Katharina is bound for a fabled volcanic island reputed to be a last sanctuary of prehistoric creatures whose bone crushing jaws possess a lethal, poisonous bite.
Katharina’s roughhewn timber bowsprit points out of the Wainilu bay as she slowly motors onto the Flores Sea. She is bound for a fabled volcanic island reputed to be a last sanctuary of prehistoric creatures whose bone crushing jaws possess a lethal, poisonous bite — the Komodo Dragon. A traditional “pinisi” style motor schooner Katharina’s forty metre sea kindly hull was fashioned by hand with axes and chisels carving out ancient lines refined over centuries by Bugis fishermen of these Nasa Tenggra Islands of Eastern Indonesia.Rounding Pulan Puga headland, sensing the freshening breeze, crew members muster to hoist sail. Barefoot in shorts and Tee shirts they swarm over the curving iron-wood boards; uncoiling heavy hemp ropes, confidently step out on the timber bowsprit to unbundle stiff canvas foresails, and scramble up steel wire rigging to unfurl top sails bleached by a tropical sun. Teams swing on halyards at the two stout wooden masts raising main and mizzen sails. Others aloft tug on outhauls to tension gaff top sails. They work quickly, communicating by hand signals with the First Mate on the aft deck, coordinating the sequence of setting sails to keep our ship on course. Katharina catches the wind, sails fill, sheets strain, and the main engine is stilled as the breeze carries her on, the sheer line of her raised prow effortlessly parting the shining still water.
Thursday, June 01, 2017
The enormity of the estate becomes apparent as I continue to climb stairs and stroll on through lush gardens to reach the Neptune Pool. This outdoor swimming pool is an inviting circle of sparkling water flanked by shady colonnades set into the hillside. Statues of swans stand at the water’s edge marking the four points of the compass quadrants. Below the water dark tiles trace a geometric pattern on a blue bottom, and stepladders fashioned from solid marble sink below the surface, tempting a swimmer to take a dip.The centerpiece of the colonnade is a Roman temple façade of six marble pillars twenty feet tall supporting a capstone carved with classical characters. This is not a re-creation but an authentic ancient temple, dismantled stone-by-stone in Europe, and shipped halfway across the world to be reassembled on this American hillside. A special hillside, one WR called “La Cuesta Encantada” — “The Enchanted Slope.”Climbing the final flight of stairs, the Casa Grande stands before me, a grand house of dazzling white stone with octagonal towers fashioned in ornate Spanish Baroque architecture and inlaid with blue mosaics that lend Moorish Byzantine accents. Adding further contrasting counterpoints are Gothic heraldic frescoes over a great iron gate embellished with crests of gold leaf.The montage of mismatches continues as I step into the cool gloom of a grand banqueting hall where a high carved wood panel ceiling is supported by bare sandstone walls hung with dark tapestries; drab flags fly listlessly from ornamental brass poles and in between, alabaster reliefs depict classical Greek scenes. To one side a solid wooden table large enough to seat thirty is set with gleaming cutlery lit by solid silver candlesticks three feet high, while scattered around is an eclectic collection of statues, paintings, and stuffed animals. This cavernous chamber has the appearance of a Scottish castle and the atmosphere of a horror movie.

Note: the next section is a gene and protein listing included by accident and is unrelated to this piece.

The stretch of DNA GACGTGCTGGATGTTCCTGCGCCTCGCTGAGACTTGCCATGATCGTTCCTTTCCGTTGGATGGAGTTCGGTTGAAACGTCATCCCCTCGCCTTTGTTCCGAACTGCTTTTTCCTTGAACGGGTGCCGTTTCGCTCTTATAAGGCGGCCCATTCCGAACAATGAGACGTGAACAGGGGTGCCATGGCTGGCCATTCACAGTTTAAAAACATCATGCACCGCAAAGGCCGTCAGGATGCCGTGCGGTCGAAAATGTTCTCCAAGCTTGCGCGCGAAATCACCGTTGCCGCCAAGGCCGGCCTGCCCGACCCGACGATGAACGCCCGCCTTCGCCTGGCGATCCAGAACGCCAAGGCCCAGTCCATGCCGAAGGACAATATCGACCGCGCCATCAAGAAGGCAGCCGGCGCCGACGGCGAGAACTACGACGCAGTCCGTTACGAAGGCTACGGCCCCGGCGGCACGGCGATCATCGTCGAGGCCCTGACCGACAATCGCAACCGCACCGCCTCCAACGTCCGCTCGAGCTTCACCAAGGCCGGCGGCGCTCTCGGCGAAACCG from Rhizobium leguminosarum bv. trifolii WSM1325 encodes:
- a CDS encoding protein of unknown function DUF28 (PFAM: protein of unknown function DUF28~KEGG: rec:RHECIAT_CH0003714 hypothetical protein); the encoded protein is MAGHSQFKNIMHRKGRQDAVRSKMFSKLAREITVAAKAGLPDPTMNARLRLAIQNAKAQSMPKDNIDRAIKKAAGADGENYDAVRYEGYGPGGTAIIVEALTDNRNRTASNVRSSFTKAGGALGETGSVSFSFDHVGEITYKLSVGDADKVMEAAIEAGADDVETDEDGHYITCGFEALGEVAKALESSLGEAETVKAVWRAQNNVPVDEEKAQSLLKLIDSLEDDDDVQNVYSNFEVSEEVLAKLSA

Weaving between islands and reefs Katharina follows in the wake of Marco Polo, Antonio de Abreau, and Ferdinand Magellan, explorers who searched these waters for the fabled Molucca Islands on whose steep lava soil slopes exotic cloves and nutmeg trees grew. She sails a similar course as intrepid traders who followed, haggling for cargos worth their weight in gold that generated tenfold profits on reaching the dining tables of Europe. Fortunately Katharina does not risk pirate attacks or the proxy wars fought by European privateers to control this lucrative trade – although the handsome, coffee skinned crew members swinging from the rigging are clearly descendants of those brigands of old.Katharina’s quest today is not for cloves, but for an even more elusive treasure, only found on three islands amongst the 18,000 that make up modern Indonesia. Not the major islands with evocative names like Java, Sulawesi, and Sumatra that conjure images of steamy jungles, exotic wildlife, and primitive tribes untouched by western civilization. Katharina is bound for tiny Rinca Island; an isolated, volcanic outcrop within the Komodo National Park that UNESCO accredited as a World Heritage Conservation Area in 1986.The estimated 2,500 dragons that roam free on the islands of Rinca, Pedar, and Komodo are the throwback to an age of dinosaurs. This species of giant monitor lizard (Varanus Komodoensis) grow to three metres in length and can weigh up to 150kg, yet are capable of sprinting at 20kph to run down, catch, and kill deer and water buffalos.They deliver a cruel death too, crushing prey with their powerful jaws. Even if the poor beast escapes with a mauling, bacteria secreted from the dragon’s teeth will slowly disable the victim. A dragon will trail a wounded water buffalo for hours: the stench of rotting flesh often drawing other dragons to join a final feast, claws tearing apart the half dead animal and jaws crunching the carcass, until only a skull and horns remain.Joining Katharina’s quest today are twelve Australian adventurers, shipmates for a week as we seek out Komodo Dragons, climb volcanos to see colourful mineral lakes, trek up hillsides to witness traditional whip dances, and plunge below shining still water to snorkel over vivid gardens of coral surrounded by shoals of playful tropical fish. Katharina drifts into a narrowing inlet where steep hillsides shrouded by dense jungle close in. Sheltered from the breeze, a still, oppressive humid haze smothers our ship – a stillness shattered when clattering anchor chain rattles from a locker, over the side, to plunge though clear water streaming a trail of bubbles as it sinks to a sandy bottom below.The dinghy is lowered and six wide-eyed adventurers scramble over the side to motor across to a rickety jetty. We clamber up a slippery weed-covered ladder to be greeted by two smiling, uniformed National Park Rangers wielding long bamboo poles with ‘Y’ cleft ends – surely an inadequate defence against these notoriously dangerous dragons. The Ranger’s safety briefing is not reassuring either: although Komodo Dragons are lazy, hunt infrequently, and can go for a month without eating, they are unpredictable. Kings of their domain and not threatened by predators, dragons will challenge and chase intruders, and they can out run and out climb any animal — including a man. Having got our attention, everyone heeds the Ranger’s instructions to keep together, stay alert, and to stand still if confronted by a dragon.We walk single file, one Ranger in front, one behind along a narrow path cut through dense scrub where the buzz of insects and squelch of boots in the mulch are the only sound. Out on a mud flat just five minutes walk from the jetty a dragon lays sprawled across our path, warming its cold blood in the morning sun. This two metre long adult male must weigh over 100 kilograms, its muscular frame more like a crocodile than a lizard. It is a creature from another age, truly a dragon from ancient mythology now living and breathing just metres away with its scaly gunmetal grey skin, curving black claws, and powerful jaws lined with rows of sharp, yellowing, teeth.The monster raises its head and fixed us with two black beady eyes: his stance says “this is my ground: if you want to pass, go round”. So we do, taking a detour teetering across the slippery mud flat keeping a safe distance from this defiant sentry while watching for other monsters lurking amongst the surrounding tangles of mangrove roots.Safely across, now splattered in smelly, slimy mud, we re-join the path that leads on through a shady glade beside a slow moving creek. Emerging from under the jungle canopy the path then winds up a hill covered by coarse grasses that scratch at boots and shins. The rising sun burns into our backs as we clamber upward, sweat dripping from brows and staining shirts.